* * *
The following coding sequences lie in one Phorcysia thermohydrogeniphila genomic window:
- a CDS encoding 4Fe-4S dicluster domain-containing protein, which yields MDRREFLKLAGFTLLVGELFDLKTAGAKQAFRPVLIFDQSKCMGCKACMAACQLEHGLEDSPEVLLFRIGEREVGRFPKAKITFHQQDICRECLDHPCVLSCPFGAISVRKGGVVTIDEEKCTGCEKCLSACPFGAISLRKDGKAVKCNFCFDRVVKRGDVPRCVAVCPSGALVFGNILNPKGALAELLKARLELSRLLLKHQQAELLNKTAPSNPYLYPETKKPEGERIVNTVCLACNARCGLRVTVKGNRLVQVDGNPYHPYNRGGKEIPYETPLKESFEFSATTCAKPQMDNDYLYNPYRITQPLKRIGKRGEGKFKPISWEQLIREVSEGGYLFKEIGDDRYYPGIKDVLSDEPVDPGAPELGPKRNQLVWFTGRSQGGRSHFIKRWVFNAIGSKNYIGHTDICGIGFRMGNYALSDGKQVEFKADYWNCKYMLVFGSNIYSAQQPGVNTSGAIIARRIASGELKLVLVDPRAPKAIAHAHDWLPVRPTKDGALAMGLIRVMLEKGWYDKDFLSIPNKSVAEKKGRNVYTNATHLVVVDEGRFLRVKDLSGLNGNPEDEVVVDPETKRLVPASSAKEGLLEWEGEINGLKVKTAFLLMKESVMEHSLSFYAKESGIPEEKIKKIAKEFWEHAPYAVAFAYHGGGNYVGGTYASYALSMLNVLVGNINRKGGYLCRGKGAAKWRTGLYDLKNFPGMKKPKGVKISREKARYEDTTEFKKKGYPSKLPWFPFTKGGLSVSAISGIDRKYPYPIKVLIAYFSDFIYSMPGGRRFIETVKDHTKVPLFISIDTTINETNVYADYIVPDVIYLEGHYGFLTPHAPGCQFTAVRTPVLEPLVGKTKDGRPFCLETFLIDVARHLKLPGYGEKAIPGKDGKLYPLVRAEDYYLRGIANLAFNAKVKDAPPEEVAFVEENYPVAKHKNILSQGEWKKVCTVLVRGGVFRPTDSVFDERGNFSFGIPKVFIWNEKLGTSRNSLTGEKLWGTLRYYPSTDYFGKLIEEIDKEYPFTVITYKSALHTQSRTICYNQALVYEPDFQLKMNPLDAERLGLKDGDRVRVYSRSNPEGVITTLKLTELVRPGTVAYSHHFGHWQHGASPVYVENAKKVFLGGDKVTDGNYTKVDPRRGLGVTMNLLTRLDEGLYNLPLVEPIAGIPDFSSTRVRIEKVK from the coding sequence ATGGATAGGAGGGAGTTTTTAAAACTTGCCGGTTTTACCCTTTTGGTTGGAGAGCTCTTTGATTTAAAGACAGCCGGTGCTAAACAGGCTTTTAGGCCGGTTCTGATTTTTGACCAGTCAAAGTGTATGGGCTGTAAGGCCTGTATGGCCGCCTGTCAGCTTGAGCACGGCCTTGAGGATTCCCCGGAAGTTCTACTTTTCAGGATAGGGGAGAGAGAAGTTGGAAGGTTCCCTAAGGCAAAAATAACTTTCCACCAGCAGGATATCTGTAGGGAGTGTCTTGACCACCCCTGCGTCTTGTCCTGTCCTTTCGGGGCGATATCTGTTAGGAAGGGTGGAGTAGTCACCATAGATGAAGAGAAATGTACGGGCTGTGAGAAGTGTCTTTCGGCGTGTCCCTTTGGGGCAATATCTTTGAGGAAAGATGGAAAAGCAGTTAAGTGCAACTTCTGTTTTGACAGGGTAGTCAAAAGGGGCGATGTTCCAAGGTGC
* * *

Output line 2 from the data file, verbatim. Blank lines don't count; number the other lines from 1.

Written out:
- a CDS encoding 4Fe-4S dicluster domain-containing protein, which yields MDRREFLKLAGFTLLVGELFDLKTAGAKQAFRPVLIFDQSKCMGCKACMAACQLEHGLEDSPEVLLFRIGEREVGRFPKAKITFHQQDICRECLDHPCVLSCPFGAISVRKGGVVTIDEEKCTGCEKCLSACPFGAISLRKDGKAVKCNFCFDRVVKRGDVPRCVAVCPSGALVFGNILNPKGALAELLKARLELSRLLLKHQQAELLNKTAPSNPYLYPETKKPEGERIVNTVCLACNARCGLRVTVKGNRLVQVDGNPYHPYNRGGKEIPYETPLKESFEFSATTCAKPQMDNDYLYNPYRITQPLKRIGKRGEGKFKPISWEQLIREVSEGGYLFKEIGDDRYYPGIKDVLSDEPVDPGAPELGPKRNQLVWFTGRSQGGRSHFIKRWVFNAIGSKNYIGHTDICGIGFRMGNYALSDGKQVEFKADYWNCKYMLVFGSNIYSAQQPGVNTSGAIIARRIASGELKLVLVDPRAPKAIAHAHDWLPVRPTKDGALAMGLIRVMLEKGWYDKDFLSIPNKSVAEKKGRNVYTNATHLVVVDEGRFLRVKDLSGLNGNPEDEVVVDPETKRLVPASSAKEGLLEWEGEINGLKVKTAFLLMKESVMEHSLSFYAKESGIPEEKIKKIAKEFWEHAPYAVAFAYHGGGNYVGGTYASYALSMLNVLVGNINRKGGYLCRGKGAAKWRTGLYDLKNFPGMKKPKGVKISREKARYEDTTEFKKKGYPSKLPWFPFTKGGLSVSAISGIDRKYPYPIKVLIAYFSDFIYSMPGGRRFIETVKDHTKVPLFISIDTTINETNVYADYIVPDVIYLEGHYGFLTPHAPGCQFTAVRTPVLEPLVGKTKDGRPFCLETFLIDVARHLKLPGYGEKAIPGKDGKLYPLVRAEDYYLRGIANLAFNAKVKDAPPEEVAFVEENYPVAKHKNILSQGEWKKVCTVLVRGGVFRPTDSVFDERGNFSFGIPKVFIWNEKLGTSRNSLTGEKLWGTLRYYPSTDYFGKLIEEIDKEYPFTVITYKSALHTQSRTICYNQALVYEPDFQLKMNPLDAERLGLKDGDRVRVYSRSNPEGVITTLKLTELVRPGTVAYSHHFGHWQHGASPVYVENAKKVFLGGDKVTDGNYTKVDPRRGLGVTMNLLTRLDEGLYNLPLVEPIAGIPDFSSTRVRIEKVK from the coding sequence ATGGATAGGAGGGAGTTTTTAAAACTTGCCGGTTTTACCCTTTTGGTTGGAGAGCTCTTTGATTTAAAGACAGCCGGTGCTAAACAGGCTTTTAGGCCGGTTCTGATTTTTGACCAGTCAAAGTGTATGGGCTGTAAGGCCTGTATGGCCGCCTGTCAGCTTGAGCACGGCCTTGAGGATTCCCCGGAAGTTCTACTTTTCAGGATAGGGGAGAGAGAAGTTGGAAGGTTCCCTAAGGCAAAAATAACTTTCCACCAGCAGGATATCTGTAGGGAGTGTCTTGACCACCCCTGCGTCTTGTCCTGTCCTTTCGGGGCGATATCTGTTAGGAAGGGTGGAGTAGTCACCATAGATGAAGAGAAATGTACGGGCTGTGAGAAGTGTCTTTCGGCGTGTCCCTTTGGGGCAATATCTTTGAGGAAAGATGGAAAAGCAGTTAAGTGCAACTTCTGTTTTGACAGGGTAGTCAAAAGGGGCGATGTTCCAAGGTGC